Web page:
Saturday, August 05, 2006
THE LAST SUMMER OF CHILDHOOD
PEAKS ISLAND, MAINE
I wonder how often we experience “the perfect life” – if only briefly – and are totally unaware of the miracle while it is happening. Or, maybe it is just in looking back thru the half closed eyes of time that all seems so perfect. I am not sure. So often we remember scenes from our past, especially periods of time from our childhood as being far more wonderful than they really were – then. Our brains have the wonderful ability to forget so much of the bad stuff and just keep the better moments for us… well, for most of us, anyway. Or maybe those of us who remember horrible childhood experiences just didn’t have that much good to remember.
My memories of childhood are mixed, probably like most folks, some was good, some was bad, most just was. Know what I mean? Many kids who lived in serious poverty were totally unaware of it. They were loved, they were happy. Just as many kids who are born to great wealth just assume that is how life is and do not realize their advantages, if indeed wealth is an advantage and I am not sure it is. I think a bit of, well, maybe not serious poverty, not starvation type poverty, you know, but not having everything you want the moment you want it might be better than growing up in a house that looks like the annex from Toys-R-Us. I think having chores to do and learning responsibility is a good thing – it gives kids a sense of self-worth and an appreciation of life and other people.
I will not use this venue to discuss the miserable part of my early life, the shame of wearing second hand clothes from a cousin who was several years older than I and not at all the same size. To this day I despise green jackets or coats. It must have been Jean’s favorite color. But, I digress. Sigh. My favorite sport. They should have an Olympic event for being able to digress more than anyone else in a 5 minute period… see? I have done it again.
What I really wanted to put on here today are some pictures and a bit about one of the best summers of my life – the summer I spent living with my Aunt Kathryn and her family on Peaks Island in Maine a gazillion years ago. Maybe it was because it was my last summer as a child, my last time being carefree probably forever. I was 10. It was the mid 1950s.
I had been an only child for all of those 10 years. Spoiled, no doubt, by loving grandparents with whom I was blessed to live for the first 9 years. My father was in God-knows-what-country in the early stages of his Foreign Service career when my mother divorced him and moved on with her life which really didn’t include me much. She remarried in ‘52 and, unfortunately, I had to go and live with them. Grandma always said if you can’t say anything nice about somebody, don’t say anything at all. So I won’t even mention my stepfather’s name. All I will say is he was jobless again in ‘54 so we migrated to Maine and more or less moved in with my Aunt Kathryn, her husband, his uncle, and 4 cousins on an island just off the coast of Maine and stayed there until he found a job.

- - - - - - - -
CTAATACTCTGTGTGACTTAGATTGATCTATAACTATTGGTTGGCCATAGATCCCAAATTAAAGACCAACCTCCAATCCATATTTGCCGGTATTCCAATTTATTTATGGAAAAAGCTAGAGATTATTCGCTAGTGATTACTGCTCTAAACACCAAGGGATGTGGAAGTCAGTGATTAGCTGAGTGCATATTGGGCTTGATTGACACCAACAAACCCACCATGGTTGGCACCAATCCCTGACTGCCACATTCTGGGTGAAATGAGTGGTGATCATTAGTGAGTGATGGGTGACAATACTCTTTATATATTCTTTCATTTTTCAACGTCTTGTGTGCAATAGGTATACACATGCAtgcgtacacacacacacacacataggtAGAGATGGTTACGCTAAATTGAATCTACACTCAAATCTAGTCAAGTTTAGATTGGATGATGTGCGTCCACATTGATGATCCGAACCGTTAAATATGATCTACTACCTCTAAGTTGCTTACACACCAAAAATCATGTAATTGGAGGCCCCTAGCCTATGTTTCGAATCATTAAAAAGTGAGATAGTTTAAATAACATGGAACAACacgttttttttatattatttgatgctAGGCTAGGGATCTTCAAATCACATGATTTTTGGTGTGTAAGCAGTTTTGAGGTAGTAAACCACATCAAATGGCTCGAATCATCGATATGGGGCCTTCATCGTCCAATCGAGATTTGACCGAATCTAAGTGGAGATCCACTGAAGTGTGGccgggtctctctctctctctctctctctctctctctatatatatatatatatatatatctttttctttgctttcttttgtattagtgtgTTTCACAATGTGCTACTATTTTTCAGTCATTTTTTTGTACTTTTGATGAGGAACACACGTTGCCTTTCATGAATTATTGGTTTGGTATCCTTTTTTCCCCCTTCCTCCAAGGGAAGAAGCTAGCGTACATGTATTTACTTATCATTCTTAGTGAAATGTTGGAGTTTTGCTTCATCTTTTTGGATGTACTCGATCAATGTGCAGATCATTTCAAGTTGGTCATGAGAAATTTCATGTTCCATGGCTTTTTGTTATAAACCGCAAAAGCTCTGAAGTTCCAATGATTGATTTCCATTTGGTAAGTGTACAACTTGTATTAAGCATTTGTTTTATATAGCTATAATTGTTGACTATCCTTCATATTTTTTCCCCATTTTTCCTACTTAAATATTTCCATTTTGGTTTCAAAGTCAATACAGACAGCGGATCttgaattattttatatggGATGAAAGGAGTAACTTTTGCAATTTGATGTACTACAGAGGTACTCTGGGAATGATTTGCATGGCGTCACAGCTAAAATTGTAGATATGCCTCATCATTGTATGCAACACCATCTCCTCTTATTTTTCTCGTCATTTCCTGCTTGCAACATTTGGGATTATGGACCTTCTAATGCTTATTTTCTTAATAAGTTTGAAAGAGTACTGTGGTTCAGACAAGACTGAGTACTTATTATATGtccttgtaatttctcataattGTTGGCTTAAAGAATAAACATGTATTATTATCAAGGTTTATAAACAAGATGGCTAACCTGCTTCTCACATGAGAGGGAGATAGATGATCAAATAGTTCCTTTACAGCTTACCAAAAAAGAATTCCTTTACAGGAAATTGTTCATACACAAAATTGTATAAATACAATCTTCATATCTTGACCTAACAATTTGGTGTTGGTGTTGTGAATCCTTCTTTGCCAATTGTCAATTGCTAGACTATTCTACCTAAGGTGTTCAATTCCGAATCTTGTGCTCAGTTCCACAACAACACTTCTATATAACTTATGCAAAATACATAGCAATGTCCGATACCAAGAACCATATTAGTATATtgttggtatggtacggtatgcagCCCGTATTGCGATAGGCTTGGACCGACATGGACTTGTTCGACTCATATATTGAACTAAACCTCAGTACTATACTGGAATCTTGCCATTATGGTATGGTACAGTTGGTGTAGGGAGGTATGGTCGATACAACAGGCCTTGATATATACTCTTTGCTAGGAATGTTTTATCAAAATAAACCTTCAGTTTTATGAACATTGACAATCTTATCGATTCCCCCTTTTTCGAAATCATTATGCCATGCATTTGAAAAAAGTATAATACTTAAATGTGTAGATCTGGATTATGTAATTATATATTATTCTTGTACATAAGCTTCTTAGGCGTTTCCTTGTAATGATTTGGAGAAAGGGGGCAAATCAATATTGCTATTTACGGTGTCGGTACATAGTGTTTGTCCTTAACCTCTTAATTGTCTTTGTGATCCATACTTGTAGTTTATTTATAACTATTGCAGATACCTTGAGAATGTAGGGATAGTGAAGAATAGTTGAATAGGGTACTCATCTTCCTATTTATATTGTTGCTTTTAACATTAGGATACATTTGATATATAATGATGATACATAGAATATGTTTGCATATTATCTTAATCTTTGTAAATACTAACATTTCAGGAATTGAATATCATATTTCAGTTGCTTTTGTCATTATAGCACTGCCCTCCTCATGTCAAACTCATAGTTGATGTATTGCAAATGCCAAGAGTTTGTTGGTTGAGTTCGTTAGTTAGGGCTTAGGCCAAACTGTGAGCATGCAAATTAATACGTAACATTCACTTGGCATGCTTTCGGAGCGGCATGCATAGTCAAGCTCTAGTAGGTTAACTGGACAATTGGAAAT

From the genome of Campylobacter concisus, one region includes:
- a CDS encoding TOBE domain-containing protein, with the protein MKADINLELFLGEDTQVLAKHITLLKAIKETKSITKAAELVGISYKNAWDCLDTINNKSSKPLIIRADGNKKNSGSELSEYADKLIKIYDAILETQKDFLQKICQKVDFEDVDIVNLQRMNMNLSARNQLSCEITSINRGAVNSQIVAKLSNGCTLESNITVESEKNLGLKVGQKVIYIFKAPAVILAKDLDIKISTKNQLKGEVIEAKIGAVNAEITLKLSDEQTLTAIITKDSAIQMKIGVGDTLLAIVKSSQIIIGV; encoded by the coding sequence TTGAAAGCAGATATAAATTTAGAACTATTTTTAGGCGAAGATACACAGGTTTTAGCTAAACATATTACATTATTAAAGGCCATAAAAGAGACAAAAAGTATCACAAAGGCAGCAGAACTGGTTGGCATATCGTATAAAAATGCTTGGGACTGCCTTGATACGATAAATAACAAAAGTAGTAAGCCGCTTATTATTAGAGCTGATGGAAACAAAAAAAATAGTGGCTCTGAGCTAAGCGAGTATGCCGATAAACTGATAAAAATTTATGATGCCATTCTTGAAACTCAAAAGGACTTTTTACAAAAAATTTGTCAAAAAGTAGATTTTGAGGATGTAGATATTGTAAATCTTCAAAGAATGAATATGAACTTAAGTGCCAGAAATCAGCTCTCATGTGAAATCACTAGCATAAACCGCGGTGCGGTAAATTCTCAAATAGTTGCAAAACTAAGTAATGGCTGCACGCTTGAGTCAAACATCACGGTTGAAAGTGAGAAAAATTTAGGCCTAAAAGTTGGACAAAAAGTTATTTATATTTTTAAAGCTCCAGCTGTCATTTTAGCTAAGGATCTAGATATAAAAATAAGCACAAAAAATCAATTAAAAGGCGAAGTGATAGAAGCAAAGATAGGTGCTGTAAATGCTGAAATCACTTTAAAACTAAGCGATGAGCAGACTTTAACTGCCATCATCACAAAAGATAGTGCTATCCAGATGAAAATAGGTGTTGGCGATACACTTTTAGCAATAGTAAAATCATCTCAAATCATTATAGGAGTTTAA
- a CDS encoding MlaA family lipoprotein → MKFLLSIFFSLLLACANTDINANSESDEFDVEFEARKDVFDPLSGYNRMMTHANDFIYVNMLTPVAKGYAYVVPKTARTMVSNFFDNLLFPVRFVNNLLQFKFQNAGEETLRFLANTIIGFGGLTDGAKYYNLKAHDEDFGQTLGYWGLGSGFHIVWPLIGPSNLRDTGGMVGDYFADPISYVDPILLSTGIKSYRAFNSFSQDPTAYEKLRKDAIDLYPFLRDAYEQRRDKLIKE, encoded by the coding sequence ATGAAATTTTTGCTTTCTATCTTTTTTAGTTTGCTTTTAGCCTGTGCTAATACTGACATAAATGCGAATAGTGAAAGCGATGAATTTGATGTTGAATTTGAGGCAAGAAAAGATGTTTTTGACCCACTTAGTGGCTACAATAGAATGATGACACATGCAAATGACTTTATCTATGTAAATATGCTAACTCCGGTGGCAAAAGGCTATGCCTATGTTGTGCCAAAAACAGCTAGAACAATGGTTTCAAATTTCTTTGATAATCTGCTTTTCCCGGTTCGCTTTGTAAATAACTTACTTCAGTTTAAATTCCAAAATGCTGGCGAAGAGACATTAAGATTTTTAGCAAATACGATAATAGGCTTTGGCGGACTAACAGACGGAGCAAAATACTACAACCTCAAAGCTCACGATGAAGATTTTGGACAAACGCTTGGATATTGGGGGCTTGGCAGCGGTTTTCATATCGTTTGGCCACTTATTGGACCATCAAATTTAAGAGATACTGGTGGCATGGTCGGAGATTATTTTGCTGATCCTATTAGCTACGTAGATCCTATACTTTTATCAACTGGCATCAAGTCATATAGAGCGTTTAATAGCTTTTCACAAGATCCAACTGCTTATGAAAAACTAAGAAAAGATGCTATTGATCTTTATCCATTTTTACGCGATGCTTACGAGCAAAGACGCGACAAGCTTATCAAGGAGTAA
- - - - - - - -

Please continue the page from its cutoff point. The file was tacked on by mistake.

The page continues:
As much as I missed spending the summer with my grandparents back in Pennsylvania, I was excited to be with my cousins. It was almost like having brothers and sisters, I thought, as if I knew what that would really be like. And to this day, I feel closer to these cousins than I do to the people with whom I share a parent’s name on my birth certificate.
And then there was the ocean. For the first time in my life I got to experience the ocean. Waves. Starfish. Seaweed. Sand dollars. The magic kingdoms of tidal pools. Wild strawberries. Wild blackberries. Not wearing shoes for a month or two. The freedom of an island, an island where kids were safe to come and go… well, at least safe from human predators and traffic. There were few cars on the island.
We left the house in the morning and headed out, usually to the beach, a few hundred feet from our door. We never wore shoes, I doubt any of us owned bathing suits. We just jumped in the frigid water in our shorts and shirts and eventually dried off, more or less. We made it look like so much fun! Tourists would see us in and out of the water like sea lion pups and assume they could do the same thing. Ha! You could hear them scream on the other end of the island when their pampered little feet hit the cold water. So we had the water all to ourselves. “A bunch a wild Indians!” they said. Well, yeah, that works. Musta been the braids. Ya think?
Well, the reality is, we were not safe, at least from the danger of the rocks. My “boyfriend” of the summer, David Barren, age 12, was killed diving off the rocks… and hitting his head on one. What is amazing is that none of us ever got hurt as we had no adult supervision once we left the yard. Who could have found us?